INDIANAPOLIS (WISH) — Curtis Wooden would have turned 58 on Wednesday.
Loved ones — and an Indianapolis detective — gathered for a bittersweet birthday celebration at the east side apartment complex where he was killed December 29, 2016.
The case remained unsolved after nearly three years, authorities said.
Wooden was shot while driving at his apartment complex in the 7600 block of Little John Drive, near East 21st Street and I-465, according to police.
Detectives found him slumped behind the wheel of his Chevy Malibu after he crashed into a tree.
He had been driving to a gas station to buy a lottery ticket when he was gunned down steps from his home, his widow told News 8.
“It’s like it happened yesterday,” Latricia Magee-Wooden said. “I heard this shot that was real loud and I grabbed my chest because I felt like it was in my chest. That’s how close it was to me. I jumped and fell to the floor.”
She crawled to her phone and called her husband, planning to warn him about gunfire in their parking lot.
Her heart shattered, she said, when she learned he had been the lone victim.
“I miss everything about him,” Magee-Wooden told News 8. “He was just a good guy. He never met a single person that didn’t want to talk to him or get to know him.”
Wooden did not appear to have any known enemies, police confirmed.
Motive for the shooting remained unclear. Wooden may not have been the intended target, authorities said.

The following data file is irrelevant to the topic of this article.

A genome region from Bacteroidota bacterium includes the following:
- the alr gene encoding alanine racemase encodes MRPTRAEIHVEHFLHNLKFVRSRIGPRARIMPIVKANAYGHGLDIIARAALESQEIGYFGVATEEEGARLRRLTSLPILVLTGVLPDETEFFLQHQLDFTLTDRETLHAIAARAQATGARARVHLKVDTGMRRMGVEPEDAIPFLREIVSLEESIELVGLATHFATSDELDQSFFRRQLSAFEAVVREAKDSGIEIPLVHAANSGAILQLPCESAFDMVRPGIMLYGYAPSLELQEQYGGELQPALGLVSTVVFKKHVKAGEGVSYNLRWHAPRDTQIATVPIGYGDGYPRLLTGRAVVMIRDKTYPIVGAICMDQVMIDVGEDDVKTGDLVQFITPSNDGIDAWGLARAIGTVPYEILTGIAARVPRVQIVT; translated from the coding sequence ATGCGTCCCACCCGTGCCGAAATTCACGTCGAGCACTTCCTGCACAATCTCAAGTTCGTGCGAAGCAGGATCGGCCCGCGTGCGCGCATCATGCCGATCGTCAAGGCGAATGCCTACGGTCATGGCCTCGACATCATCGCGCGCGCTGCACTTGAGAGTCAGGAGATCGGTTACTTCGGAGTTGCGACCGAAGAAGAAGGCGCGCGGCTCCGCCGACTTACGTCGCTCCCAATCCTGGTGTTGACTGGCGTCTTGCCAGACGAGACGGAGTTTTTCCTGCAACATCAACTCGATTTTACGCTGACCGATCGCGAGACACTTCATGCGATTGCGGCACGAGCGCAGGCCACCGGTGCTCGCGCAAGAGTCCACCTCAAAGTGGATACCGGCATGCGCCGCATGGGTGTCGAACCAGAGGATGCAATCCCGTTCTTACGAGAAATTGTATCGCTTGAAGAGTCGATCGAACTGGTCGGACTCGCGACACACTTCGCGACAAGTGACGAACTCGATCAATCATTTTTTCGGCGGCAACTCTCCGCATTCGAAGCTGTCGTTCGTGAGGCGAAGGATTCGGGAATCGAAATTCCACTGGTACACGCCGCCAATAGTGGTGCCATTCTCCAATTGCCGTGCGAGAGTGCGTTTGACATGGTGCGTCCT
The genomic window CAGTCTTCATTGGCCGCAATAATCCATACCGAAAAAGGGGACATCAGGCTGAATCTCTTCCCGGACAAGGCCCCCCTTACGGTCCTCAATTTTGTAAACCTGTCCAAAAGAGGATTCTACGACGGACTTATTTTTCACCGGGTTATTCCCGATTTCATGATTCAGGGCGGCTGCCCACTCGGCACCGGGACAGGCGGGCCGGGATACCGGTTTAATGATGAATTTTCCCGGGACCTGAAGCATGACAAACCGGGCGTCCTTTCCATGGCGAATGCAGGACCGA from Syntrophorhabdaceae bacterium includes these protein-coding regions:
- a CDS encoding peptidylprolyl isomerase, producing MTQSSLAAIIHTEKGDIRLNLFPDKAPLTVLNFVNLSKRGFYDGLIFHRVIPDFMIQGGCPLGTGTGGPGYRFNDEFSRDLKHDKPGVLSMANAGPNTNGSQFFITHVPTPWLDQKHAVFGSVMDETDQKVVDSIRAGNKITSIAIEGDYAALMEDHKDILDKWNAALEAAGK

“What is clear is that Curtis Wooden was a decent man,” said Brian Schemenaur, a detective with the Indianapolis Metropolitan Police Department (IMPD). “There wasn’t any kind of evidence that… [the shooter] was anyone known to him.”
Schemenaur, the lead investigator on the case in 2016, returned Wednesday night to the scene of the shooting to attend Wooden’s birthday vigil.
Friends and relatives tied star-shaped birthday balloons to the tree where Wooden wrecked his car, and gathered to pray for peace and closure.
“Come forward, even if it was just an accident,” Magee-Wooden said, addressing the shooter. “You hurt a lot of people. You hurt communities. This stuff is going on every day and it’s sickening.”
She and Wooden were married for two and a half years but had known each other since meeting at a Pendleton Pike car wash in 2002.
“You’re going to be my husband,” she recalled telling him the day they met.
During one of their first dates in 2002, the two bought a lottery ticket with several winning numbers.
Playing the lottery became “[their] thing,” Magee-Wooden said, reciting the numbers her husband planned to pick the night he was shot.
Perhaps luck would lead to an arrest in the case, if not a jackpot, she told News 8.
Anybody with information about the shooting death of Curtis Wooden is urged to call Crime Stoppers at (317) 262-TIPS.
Information leading to felony arrests could earn callers cash rewards of up to $1,000.